Why and how

Your ideas are worth less than you think—it’s all about how you execute upon them.

~ Chris Bailey from, https://alifeofproductivity.com/your-ideas-arent-that-unique/

The pull-quote says it all. I recently had a pleasant conversation, wherein the idea of the “why” and the “how” came up. Thanks to Simon Sinek, we all know to, “start with why,” (that is to say, start with the idea.) The idea is important, but it’s literally worthless without the execution. Because anything, multiplied by zero, is zero.

To my 20-something-year-old’s surprise, knowing Al Gebra turned out to actually be useful. Take, for example, evaluating some idea and its execution: The total value could be calculated by multiplying the value of the idea by the value of the execution. (Note my use of, “could be.”) Great ideas are represented by a large, positive value, and terrible ideas by a large, negative value; Similarly for the execution. Great idea multiplied by great execution? Huge total value.

This simple model also shows me how I regularly ruin my life: Terrible idea, (represented by a negative value,) with great execution… Or, great idea, with terrible execution, (represented by a negative value,)… either leads to a large negative total. Interestingly, the slightest negativity—in either of those cases—amplifies the magnitude of the other parameter’s greatness.

This leads to an algebra of idea-and-execution. If you’re going to half-ass the execution, (a negative value,) or you’re concerned that you cannot execute well, it’s better to do so with a “small” idea. Only if you’re sure you can do the execution passably well, (“positive”,) should you try a really great idea. If you work through the logic with the roles flipped, the same feels true. This leads to a question that can be used in the fuzzy, real world: Is this pairing of idea and execution in alignment? Am I pairing the risk of negative-execution align with a “small” idea, or pairing the risk of a bad idea with “small” execution. That to me is a very interesting “soft” analysis tool, which falls surprising out of some very simple algebra.

What I’m not sure about though is what to do with the double-negative scenarios. (Which I’ll leave as an exercise for you, Dear Reader.) Perhaps, I should be using a quadratic equation?

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Calm

Information competes for our conscious attention: the web of thoughts with the greatest activation is usually the one where we direct our attention. The calmer our mind, the fewer thoughts we generate in response to what happens in the world—and the greater the odds that intuition will speak to us.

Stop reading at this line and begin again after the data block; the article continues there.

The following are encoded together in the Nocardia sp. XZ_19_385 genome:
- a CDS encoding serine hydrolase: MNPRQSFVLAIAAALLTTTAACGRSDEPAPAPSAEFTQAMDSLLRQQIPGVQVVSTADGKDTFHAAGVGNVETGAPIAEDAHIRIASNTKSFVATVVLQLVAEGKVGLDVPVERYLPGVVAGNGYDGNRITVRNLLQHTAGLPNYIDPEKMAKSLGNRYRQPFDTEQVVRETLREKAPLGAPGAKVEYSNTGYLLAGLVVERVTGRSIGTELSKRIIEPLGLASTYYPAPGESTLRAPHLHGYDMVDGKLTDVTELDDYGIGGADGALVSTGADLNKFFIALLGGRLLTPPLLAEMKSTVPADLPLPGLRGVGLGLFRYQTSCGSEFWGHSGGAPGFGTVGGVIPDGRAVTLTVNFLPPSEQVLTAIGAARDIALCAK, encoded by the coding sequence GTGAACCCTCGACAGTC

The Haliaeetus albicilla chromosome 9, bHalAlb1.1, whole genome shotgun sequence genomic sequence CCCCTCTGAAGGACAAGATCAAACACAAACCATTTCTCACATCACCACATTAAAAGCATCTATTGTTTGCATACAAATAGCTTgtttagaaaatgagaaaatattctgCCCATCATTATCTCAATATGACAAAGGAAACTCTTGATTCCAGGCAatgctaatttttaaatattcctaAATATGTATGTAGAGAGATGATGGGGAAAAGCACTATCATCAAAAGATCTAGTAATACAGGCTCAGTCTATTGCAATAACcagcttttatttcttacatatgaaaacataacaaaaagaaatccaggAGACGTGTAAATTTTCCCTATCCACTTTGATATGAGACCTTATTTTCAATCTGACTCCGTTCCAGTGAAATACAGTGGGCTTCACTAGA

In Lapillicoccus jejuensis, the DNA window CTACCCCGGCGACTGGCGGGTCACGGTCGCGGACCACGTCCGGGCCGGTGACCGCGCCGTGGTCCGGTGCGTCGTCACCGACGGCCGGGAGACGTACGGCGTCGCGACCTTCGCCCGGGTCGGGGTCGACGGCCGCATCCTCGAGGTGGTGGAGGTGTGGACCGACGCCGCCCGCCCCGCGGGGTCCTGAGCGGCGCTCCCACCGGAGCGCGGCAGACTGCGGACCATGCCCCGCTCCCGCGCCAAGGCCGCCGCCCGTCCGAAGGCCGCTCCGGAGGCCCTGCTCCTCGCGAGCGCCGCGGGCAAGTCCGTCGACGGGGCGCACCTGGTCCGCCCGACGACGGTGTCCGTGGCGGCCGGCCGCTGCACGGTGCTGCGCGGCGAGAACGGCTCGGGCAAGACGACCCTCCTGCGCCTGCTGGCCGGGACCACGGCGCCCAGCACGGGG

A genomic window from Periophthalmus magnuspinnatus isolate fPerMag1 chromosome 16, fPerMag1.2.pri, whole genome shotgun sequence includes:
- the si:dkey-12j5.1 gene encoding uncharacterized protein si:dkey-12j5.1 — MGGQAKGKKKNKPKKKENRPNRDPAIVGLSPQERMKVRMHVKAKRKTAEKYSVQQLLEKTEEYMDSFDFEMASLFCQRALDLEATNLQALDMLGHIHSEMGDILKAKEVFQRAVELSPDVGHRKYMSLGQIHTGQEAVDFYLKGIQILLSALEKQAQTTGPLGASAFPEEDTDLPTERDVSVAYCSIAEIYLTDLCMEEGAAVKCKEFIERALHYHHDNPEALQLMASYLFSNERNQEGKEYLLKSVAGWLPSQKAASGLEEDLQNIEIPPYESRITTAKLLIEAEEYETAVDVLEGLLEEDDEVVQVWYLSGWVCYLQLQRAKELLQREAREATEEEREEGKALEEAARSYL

~ Chris Bailey from, https://alifeofproductivity.com/the-science-of-how-to-get-intuition-to-speak-to-you/

I’m not sure if I truly remember the following story, or if I simply heard it told so many times and subsequently retold it so many times that I believe I saw it first hand, but here it is in first person regardless.

Sitting in an enormous church service early one morning, two parents down front where having increasing difficulty with a precocious young child. With each noise, question, request, and pew kicking, the parents were taking turns playing the, “If you don’t be quiet…” game. The massive church was known by all to have a well-appointed “cry room” at the back complete with a view of the proceedings, amplified reproduction of the goings on, double-pane and mostly scream proof windows, games, rocking chairs and so forth. Meanwhile, in the main hall, everyone could hear the “if you don’t be quiet…” game escalate to defcon 5: “If you don’t be quiet, I’m taking you to the cry room.” The opposing forces countered with a volley of indignation at being forced to… “That’s it!” And the patriarch hoisted the youngster and performed the mandatory “excuse me pardon me excuse me…” incantation across the pew, and started up the aisle with a writhing 3-year-old in Sunday’s best. From the moment of hoisting, the winding-up siren of shock and horror got up to speed until said child was screaming. “I’LL BE QUIET! I’LL BE QUIET!!” The minister had paused, as the father strode briskly for the doors at the back. Hundreds of people sat silently as they passed through rear doors—the child’s screaming dropping instantly in volume as the door swung shut. “I’LL BE QUIET! I’LL BE QUIET! …i’ll be quiet!” At which point, as far as I could tell, everyone collectively giggled at the humor of it all.